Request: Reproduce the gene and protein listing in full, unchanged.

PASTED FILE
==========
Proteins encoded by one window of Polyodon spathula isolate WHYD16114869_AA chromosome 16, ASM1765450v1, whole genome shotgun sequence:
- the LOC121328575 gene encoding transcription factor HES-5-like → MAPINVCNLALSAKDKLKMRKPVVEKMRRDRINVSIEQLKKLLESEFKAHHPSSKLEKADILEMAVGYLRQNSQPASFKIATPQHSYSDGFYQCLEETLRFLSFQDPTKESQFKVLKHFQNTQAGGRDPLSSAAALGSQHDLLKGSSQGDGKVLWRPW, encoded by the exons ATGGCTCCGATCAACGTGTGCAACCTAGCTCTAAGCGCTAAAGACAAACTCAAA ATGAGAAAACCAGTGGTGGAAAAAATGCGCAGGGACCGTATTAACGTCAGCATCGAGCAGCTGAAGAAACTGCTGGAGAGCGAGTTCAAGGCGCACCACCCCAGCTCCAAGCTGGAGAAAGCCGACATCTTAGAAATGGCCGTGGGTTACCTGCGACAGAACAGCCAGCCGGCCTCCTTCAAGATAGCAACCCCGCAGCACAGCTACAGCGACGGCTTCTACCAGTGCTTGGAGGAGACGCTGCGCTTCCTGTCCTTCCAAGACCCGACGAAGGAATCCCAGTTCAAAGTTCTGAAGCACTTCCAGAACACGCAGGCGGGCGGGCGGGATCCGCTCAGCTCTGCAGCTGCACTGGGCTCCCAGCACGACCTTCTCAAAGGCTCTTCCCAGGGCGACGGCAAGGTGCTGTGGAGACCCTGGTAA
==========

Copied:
Proteins encoded by one window of Polyodon spathula isolate WHYD16114869_AA chromosome 16, ASM1765450v1, whole genome shotgun sequence:
- the LOC121328575 gene encoding transcription factor HES-5-like → MAPINVCNLALSAKDKLKMRKPVVEKMRRDRINVSIEQLKKLLESEFKAHHPSSKLEKADILEMAVGYLRQNSQPASFKIATPQHSYSDGFYQCLEETLRFLSFQDPTKESQFKVLKHFQNTQAGGRDPLSSAAALGSQHDLLKGSSQGDGKVLWRPW, encoded by the exons ATGGCTCCGATCAACGTGTGCAACCTAGCTCTAAGCGCTAAAGACAAACTCAAA ATGAGAAAACCAGTGGTGGAAAAAATGCGCAGGGACCGTATTAACGTCAGCATCGAGCAGCTGAAGAAACTGCTGGAGAGCGAGTTCAAGGCGCACCACCCCAGCTCCAAGCTGGAGAAAGCCGACATCTTAGAAATGGCCGTGGGTTACCTGCGACAGAACAGCCAGCCGGCCTCCTTCAAGATAGCAACCCCGCAGCACAGCTACAGCGACGGCTTCTACCAGTGCTTGGAGGAGACGCTGCGCTTCCTGTCCTTCCAAGACCCGACGAAGGAATCCCAGTTCAAAGTTCTGAAGCACTTCCAGAACACGCAGGCGGGCGGGCGGGATCCGCTCAGCTCTGCAGCTGCACTGGGCTCCCAGCACGACCTTCTCAAAGGCTCTTCCCAGGGCGACGGCAAGGTGCTGTGGAGACCCTGGTAA